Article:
Php Version

After you’ve completed updating PHP version, you can confirm – if the process went normal. In WordPress dashboard, the Site Health page helps you check PHP version currently in place for your website, as shown in the screenshot below.

Php Version Status

4. No Cache plugin installed on a WordPress website

A plugin for Cache helps you speed up WordPress dashboard – no doubt. It also helps you cache site pages, resources, and CSS styles for improved performance, speed, and management.

The consequences of having no plugin installed for WordPress cache can result in poor speed. In this case, let’s learn how to choose and install a cache plugin for WordPress.

You can find many candidates for WordPress cache in the WordPress plugins directory. Once logged into WordPress dashboard, the Add New Plugin page helps you search for plugins, install, and activate a cache plugin with point-and-click options – as shown in the screenshot below.

Cache Plugins

Here – proceed with a plugin that best suits your WordPress installation. After you’ve installed one, the system, by default, configures basic cache routines for a WordPress website. You can also test your site’s speed after establishing a cache plugin, such as W3 Total Cache.

5. Time to First Byte (TTFB)

Time to First Byte depends solely on a Web Hosting server’s speed and configuration.

It refers to the time a server takes to respond, process, and return output to a user’s request. TTFB is usually measured in milliseconds, as shown in the screenshot below.


Here – a server taking longer to accept and respond to a user’s requests affects site speed measures. However – improving TTFB requires the developer’s assistance.

In this case, if you need more Technical expertise on how TTFB works for speed, you should hire WordPress maintenance services. Such services help you quickly fix speed issues without affecting WordPress infrastructure your site relies on.

6. Screen options in WordPress Dashboard

Screen options section in WordPress dashboard is a native feature and helps you show or hide WordPress widgets on the Home Feed.

For example – as shown in the screenshot below, you can hide WordPress widgets for activity, news, and posts.

Screen Options

As you install more plugins in WordPress, the number of widgets in screen options increases, which affects your dashboard’s speed.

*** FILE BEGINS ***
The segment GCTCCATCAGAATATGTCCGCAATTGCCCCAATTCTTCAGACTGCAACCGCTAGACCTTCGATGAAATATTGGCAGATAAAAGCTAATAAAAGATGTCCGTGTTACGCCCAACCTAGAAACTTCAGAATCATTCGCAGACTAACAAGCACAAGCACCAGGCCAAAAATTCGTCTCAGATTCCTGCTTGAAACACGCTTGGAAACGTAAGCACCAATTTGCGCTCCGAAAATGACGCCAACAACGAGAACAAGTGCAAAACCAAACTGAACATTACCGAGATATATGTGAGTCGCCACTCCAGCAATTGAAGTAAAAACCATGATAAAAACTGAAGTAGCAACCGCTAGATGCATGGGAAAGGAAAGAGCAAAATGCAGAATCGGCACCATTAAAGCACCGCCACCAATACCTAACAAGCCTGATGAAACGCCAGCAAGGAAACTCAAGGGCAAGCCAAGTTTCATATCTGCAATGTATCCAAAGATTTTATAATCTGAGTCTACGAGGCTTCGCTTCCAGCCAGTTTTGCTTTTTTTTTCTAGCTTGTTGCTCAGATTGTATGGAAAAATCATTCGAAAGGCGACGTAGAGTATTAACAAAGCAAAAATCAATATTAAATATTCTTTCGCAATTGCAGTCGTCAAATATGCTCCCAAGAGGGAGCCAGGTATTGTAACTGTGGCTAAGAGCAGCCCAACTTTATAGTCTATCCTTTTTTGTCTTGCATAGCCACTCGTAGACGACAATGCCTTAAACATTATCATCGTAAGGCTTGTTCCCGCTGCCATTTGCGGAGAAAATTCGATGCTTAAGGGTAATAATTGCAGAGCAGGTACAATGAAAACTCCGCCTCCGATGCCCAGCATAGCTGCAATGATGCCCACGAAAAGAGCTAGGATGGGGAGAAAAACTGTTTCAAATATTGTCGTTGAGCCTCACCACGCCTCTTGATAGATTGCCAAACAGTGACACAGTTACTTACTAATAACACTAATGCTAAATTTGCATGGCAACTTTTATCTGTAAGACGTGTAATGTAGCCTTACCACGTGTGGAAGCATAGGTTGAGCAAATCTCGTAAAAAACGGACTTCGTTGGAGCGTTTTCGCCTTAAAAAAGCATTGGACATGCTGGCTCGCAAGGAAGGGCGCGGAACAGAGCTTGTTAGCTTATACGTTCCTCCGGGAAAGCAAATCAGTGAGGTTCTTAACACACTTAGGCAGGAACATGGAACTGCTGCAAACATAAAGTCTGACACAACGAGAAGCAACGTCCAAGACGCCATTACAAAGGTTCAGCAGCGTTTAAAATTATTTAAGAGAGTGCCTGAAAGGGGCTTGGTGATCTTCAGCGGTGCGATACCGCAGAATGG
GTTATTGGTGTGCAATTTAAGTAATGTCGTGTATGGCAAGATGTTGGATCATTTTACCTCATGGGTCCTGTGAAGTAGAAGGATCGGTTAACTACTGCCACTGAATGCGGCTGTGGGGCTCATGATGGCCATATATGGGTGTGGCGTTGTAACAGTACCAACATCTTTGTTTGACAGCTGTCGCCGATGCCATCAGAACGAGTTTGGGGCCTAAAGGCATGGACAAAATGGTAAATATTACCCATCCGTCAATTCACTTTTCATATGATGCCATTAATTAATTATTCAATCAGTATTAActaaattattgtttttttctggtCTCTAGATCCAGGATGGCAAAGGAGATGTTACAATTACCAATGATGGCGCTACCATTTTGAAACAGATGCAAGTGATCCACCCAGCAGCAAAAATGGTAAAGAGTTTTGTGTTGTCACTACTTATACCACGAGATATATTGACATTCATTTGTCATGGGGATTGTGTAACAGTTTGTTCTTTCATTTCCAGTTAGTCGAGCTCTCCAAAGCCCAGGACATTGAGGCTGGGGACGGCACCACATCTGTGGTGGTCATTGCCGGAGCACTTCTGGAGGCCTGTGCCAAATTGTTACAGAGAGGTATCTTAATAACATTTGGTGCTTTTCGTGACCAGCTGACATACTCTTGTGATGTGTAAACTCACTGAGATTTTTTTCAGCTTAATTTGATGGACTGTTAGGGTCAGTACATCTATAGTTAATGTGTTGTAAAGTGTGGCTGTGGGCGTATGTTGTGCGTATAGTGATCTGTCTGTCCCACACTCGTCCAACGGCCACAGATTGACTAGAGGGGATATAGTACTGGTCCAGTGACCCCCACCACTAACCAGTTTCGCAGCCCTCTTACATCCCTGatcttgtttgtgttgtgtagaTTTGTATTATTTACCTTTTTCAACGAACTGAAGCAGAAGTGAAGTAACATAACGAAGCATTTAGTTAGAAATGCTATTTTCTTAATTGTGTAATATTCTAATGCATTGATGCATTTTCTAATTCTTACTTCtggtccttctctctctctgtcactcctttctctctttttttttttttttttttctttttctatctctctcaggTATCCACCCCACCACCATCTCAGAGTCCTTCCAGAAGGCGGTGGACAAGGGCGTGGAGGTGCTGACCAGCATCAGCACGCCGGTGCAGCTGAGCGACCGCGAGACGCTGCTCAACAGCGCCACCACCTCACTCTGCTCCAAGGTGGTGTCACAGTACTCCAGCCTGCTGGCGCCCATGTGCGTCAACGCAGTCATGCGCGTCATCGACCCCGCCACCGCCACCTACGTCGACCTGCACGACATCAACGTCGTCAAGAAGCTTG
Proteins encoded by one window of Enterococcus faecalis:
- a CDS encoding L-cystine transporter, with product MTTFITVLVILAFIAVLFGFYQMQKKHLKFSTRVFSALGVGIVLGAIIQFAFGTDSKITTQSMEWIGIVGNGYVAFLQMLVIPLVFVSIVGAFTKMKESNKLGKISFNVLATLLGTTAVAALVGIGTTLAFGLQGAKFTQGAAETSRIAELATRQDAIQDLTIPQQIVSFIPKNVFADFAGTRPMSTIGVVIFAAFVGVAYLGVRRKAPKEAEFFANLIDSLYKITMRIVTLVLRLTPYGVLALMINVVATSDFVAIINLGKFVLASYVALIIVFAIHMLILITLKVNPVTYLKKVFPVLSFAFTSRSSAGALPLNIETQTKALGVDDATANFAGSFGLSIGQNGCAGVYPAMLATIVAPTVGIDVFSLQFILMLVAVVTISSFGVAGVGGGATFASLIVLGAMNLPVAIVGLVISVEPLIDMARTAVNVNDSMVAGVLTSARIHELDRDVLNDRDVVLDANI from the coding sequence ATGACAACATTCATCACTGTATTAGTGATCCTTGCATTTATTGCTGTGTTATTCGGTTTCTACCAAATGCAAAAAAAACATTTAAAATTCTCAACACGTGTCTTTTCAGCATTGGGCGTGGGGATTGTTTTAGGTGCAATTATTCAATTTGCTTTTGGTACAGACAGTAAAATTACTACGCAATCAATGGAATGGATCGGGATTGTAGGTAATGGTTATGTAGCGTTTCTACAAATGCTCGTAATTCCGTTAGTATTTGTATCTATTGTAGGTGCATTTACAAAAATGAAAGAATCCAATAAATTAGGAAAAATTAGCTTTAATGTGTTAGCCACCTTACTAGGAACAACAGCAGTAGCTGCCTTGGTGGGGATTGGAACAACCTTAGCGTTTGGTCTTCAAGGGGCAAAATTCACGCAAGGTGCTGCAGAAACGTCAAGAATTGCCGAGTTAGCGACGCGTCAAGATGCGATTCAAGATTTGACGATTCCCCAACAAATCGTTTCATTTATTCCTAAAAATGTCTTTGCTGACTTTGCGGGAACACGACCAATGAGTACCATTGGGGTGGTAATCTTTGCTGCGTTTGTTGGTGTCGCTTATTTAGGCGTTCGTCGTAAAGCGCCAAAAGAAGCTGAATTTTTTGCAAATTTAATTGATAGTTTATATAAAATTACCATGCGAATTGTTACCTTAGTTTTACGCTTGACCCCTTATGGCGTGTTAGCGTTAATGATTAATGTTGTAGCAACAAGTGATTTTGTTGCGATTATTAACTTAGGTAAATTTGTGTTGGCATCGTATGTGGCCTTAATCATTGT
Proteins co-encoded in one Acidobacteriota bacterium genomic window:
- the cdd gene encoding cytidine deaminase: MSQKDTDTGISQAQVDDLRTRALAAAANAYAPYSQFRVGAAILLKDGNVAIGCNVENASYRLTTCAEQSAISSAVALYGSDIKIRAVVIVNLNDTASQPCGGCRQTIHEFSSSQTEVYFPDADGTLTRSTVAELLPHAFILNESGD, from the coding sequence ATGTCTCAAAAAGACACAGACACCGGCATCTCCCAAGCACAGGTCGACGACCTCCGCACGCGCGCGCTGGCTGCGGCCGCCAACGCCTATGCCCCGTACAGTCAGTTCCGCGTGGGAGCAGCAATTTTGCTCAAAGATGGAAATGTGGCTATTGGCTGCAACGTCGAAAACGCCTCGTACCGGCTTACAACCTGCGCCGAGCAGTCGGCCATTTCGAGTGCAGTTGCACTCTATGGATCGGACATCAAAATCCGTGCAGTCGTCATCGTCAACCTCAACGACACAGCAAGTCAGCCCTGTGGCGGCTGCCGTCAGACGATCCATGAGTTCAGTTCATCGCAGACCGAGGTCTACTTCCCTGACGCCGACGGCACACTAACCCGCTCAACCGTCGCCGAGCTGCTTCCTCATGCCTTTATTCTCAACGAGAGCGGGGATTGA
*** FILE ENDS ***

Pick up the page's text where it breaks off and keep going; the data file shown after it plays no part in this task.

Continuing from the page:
There are two cases.

You should stop using unused plugins, if possible. You can also hide WordPress widgets for unnecessary options, helping you improve your dashboard’s speed in WordPress.

Let’s learn how to show or hide screen options in WordPress dashboard.

Once you’ve logged into WordPress dashboard, you can see the screen options at the top of the page.

For example – once you’ve installed security plugins for WordPress, such as WordFence, you can see its widget on the Home screen.

Similarly, in WordPress dashboard, you can repeat the hiding process on Pages, Posts, and Category pages.

Note: If completing the above measures doesn’t improve your site’s dashboard speed, ensure you’re ready to proceed with a Technical audit of everything – including your site’s web hosting measures, images, and TTFB.

Note 2: After you make changes, make sure you check your site with GT Metrix, the tool for checking site speed measures, such as script loading, TTFB, and images that need optimisation.

Summing up

Assets in WordPress, such as Themes, Plugins, and 3rd party scripts – affect speed performance for pages, resources, and WordPress dashboards.

Installing a cache plugin for speed is undeniable in WordPress. Also – you need to keep your site’s PHP version up-to-date.

If you’d like to improve your site’s speed even more, improving your site’s TTFB is the best way. Keep in mind – enhancing TTFB asks for Technical expertise; proceed with caution.

For more information on improving your dashboard speed, let us help you fix things accordingly, from start to finish, with one-Time fixes, custom plans, or monthly routines for your WordPress website.